Imagine the real projective model as a disk sitting at height one, and the geodesics are the intersections of planes with the disk. Complex hyperbolic space is the upper hemisphere of a sphere of radius one with equator the boundary of real hyperbolic space. To get the geodesics in complex hyperbolic space, intersect a plane with this upper hemisphere and stereographically project it flat. This gives the familiar Poincare disk model.

    5.2. Real {\mathbb{H}^2}‘s contained in {\mathbb{C}\mathbb{H}^n}

    {\mathbb{C}\mathbb{H}^2} contains 2 kinds of real hyperbolic spaces. The subset of real points in {\mathbb{C}\mathbb{H}^n} is (real) {\mathbb{H}^n}, so we have a many {\mathbb{H}^2 \subseteq \mathbb{H}^n \subseteq \mathbb{C}\mathbb{H}^n}. In addition, we have copies of {\mathbb{C}\mathbb{H}^1}, which, as discussed above, has the same geometry (i.e. has the same isometry group) as real {\mathbb{H}^2}. However, these two real hyperbolic spaces are not isometric. the complex hyperbolic space {\mathbb{C}\mathbb{H}^1} has a more negative curvature than the real hyperbolic spaces. If we scale the metric on {\mathbb{C}\mathbb{H}^n} so that the real hyperbolic spaces have curvature {-1}, then the copies of {\mathbb{C}\mathbb{H}^1} will have curvature {-4}.

    In a similar vein, there is a symplectic structure on {\mathbb{C}\mathbb{H}^n} such that the real {\mathbb{H}^2} are lagrangian subspaces (the flattest), and the {\mathbb{C}\mathbb{H}^1} are symplectic, the most negatively curved.

    An important thing to mention is that complex hyperbolic space does not have constant curvature(!).

    6. Poincare Disk Model and Upper Half Space Model

    The projective models that we have been dealing with have many nice properties, especially the fact that geodesics in hyperbolic space are straight lines in projective space. However, the angles are wrong. There are models in which the straight lines are “curved” i.e. curved in the euclidean metric, but the angles between them are accurate. Here we are interested in a group of isometries which preserves angles, so we are looking at a conformal model. Dimension 2 is special, because complex geometry is real conformal geometry, but nevertheless, there is a model of {\mathbb{R}\mathbb{H}^n} in which the isometries of the space are conformal.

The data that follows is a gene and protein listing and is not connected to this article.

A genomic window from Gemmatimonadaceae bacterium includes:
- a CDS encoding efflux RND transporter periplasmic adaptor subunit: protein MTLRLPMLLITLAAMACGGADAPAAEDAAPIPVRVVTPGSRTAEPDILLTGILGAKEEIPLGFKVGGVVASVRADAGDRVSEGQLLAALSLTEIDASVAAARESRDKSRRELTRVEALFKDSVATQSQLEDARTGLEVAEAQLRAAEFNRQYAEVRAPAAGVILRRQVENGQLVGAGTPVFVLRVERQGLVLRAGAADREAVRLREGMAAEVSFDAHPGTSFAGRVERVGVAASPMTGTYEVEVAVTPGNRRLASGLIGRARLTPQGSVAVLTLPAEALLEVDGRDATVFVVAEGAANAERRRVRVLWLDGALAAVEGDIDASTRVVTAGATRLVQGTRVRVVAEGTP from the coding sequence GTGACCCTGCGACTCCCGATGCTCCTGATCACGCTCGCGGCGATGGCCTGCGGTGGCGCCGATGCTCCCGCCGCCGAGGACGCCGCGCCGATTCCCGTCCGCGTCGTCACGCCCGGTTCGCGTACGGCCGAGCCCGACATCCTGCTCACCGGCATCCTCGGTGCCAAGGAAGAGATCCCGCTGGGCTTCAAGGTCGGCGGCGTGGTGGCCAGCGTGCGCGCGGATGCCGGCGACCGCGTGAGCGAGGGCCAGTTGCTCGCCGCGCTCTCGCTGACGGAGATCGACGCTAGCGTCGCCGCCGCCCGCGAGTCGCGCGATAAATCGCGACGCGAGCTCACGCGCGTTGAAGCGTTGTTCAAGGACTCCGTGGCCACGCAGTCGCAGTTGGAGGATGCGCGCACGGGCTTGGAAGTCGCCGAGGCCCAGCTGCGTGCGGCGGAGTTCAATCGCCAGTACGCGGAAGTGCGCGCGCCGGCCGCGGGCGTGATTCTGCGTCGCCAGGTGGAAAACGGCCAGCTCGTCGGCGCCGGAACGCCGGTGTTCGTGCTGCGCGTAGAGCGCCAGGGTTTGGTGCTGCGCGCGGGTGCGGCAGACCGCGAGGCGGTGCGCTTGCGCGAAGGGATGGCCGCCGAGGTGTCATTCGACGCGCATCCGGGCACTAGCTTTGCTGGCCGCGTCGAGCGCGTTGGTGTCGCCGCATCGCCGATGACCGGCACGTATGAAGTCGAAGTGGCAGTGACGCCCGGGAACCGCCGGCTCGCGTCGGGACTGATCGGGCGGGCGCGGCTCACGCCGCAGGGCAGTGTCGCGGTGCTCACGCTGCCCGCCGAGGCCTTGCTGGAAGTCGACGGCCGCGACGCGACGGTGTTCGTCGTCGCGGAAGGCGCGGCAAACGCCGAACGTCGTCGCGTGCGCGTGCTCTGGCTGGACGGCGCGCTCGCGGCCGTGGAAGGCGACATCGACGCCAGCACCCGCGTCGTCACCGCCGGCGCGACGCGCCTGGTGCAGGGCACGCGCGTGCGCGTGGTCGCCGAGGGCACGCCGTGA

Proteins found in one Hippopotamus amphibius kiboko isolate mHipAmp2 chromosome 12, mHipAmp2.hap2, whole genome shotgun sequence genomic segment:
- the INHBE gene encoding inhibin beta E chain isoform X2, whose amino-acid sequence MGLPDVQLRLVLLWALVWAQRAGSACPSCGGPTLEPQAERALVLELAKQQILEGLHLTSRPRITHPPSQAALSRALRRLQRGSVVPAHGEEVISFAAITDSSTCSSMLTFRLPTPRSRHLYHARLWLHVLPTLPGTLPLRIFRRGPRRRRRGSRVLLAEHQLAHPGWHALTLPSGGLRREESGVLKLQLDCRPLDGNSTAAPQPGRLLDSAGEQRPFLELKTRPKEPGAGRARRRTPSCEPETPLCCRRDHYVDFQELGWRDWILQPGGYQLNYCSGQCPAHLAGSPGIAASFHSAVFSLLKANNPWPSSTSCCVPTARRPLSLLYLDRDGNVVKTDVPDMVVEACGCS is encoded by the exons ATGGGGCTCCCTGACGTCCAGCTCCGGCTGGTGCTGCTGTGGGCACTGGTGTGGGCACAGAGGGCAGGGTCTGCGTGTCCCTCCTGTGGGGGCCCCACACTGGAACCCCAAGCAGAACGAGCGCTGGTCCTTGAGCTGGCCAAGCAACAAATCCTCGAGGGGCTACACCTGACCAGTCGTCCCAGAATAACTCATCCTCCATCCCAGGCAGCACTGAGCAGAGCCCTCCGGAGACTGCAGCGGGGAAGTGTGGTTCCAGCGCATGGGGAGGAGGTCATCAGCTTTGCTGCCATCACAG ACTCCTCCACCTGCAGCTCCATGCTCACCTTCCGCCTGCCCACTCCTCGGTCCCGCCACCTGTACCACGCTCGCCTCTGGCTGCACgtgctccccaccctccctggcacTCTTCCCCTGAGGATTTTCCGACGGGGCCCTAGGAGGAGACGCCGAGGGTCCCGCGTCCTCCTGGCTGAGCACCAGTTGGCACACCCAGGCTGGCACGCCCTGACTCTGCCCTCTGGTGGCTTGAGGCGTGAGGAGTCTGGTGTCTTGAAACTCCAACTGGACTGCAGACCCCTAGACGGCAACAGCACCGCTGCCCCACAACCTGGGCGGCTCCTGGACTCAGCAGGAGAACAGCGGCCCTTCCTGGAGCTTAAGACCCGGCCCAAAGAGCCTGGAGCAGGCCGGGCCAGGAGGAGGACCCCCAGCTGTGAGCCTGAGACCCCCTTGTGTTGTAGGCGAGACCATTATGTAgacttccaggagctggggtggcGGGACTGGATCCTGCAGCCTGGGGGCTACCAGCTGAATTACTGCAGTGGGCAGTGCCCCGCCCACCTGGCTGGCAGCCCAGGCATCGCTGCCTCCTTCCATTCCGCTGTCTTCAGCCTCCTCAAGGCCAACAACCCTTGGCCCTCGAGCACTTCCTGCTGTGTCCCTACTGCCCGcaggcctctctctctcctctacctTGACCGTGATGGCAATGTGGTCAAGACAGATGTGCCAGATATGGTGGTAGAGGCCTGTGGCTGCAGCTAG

Consider the unit disk {D^n} in {n} dimensions. The conformal automorphisms are the maps taking (straight) diameters and arcs of circles perpendicular to the boundary to this same set. This model is abstractly isomorphic to the Klein model in projective space. Imagine the unit disk in a flat plane of height one with an upper hemisphere over it. The geodesics in the Klein model are the intersections of this flat plane with subspaces (so they are straight lines, for example, in dimension 2). Intersecting vertical planes with the upper hemisphere and stereographically projecting it flat give geodesics in the Poincare disk model. The fact that this model is the “same” (up to scaling the metric) as the example above of {\mathbb{C}\mathbb{H}^1} is a (nice) coincidence.

    The Klein model is the flat disk inside the sphere, and the Poincare disk model is the sphere. Geodesics in the Klein model are intersections of subspaces (the angled plane) with the flat plane at height 1. Geodesics in the Poincare model are intersections of vertical planes with the upper hemisphere. The two darkened geodesics, one in the Klein model and one in the Poincare, correspond under orthogonal projection. We get the usual Poincare disk model by stereographically projecting the upper hemisphere to the disk. The projection of the geodesic is shown as the curved line inside the disk

    The Poincare disk model. A few geodesics are shown.

    Now we have the Poincare disk model, where the geodesics are straight diameters and arcs of circles perpendicular to the boundary and the isometries are the conformal automorphisms of the unit disk. There is a conformal map from the disk to an open half space (we typically choose to conformally identify it with the upper half space). Conveniently, the hyperbolic metric on the upper half space {d_H} can be expressed at a point {(x,t)} (euclidean coordinates) as {d_H = d_E/t}. I.e. the hyperbolic metric is just a rescaling (at each point) of the euclidean metric.

    One of the important things that we wanted in our models was the ability to realize isometries of the model with isometries of the ambient space. In the case of a one-parameter family of isometries of hyperbolic space, this is possible. Suppose that we have a set of elliptic isometries. Then in the disk model, we can move that point to the origin and realize the isometries by rotations. In the upper half space model, we can move the point to infinity, and realize them by translations.

 

The other day at lunch, one of my colleagues — let’s call her “Wendy Hilton” to preserve her anonymity (OK, this is pretty bad, but perhaps not quite as bad as Clive James’s use of “Romaine Rand” as a pseudonym for “Germaine Greer” in Unreliable Memoirs . . .) — expressed some skepticism about a somewhat unusual assertion that I make at the start of my scl monograph. Since it is my monograph, I feel free to quote the offending paragraphs: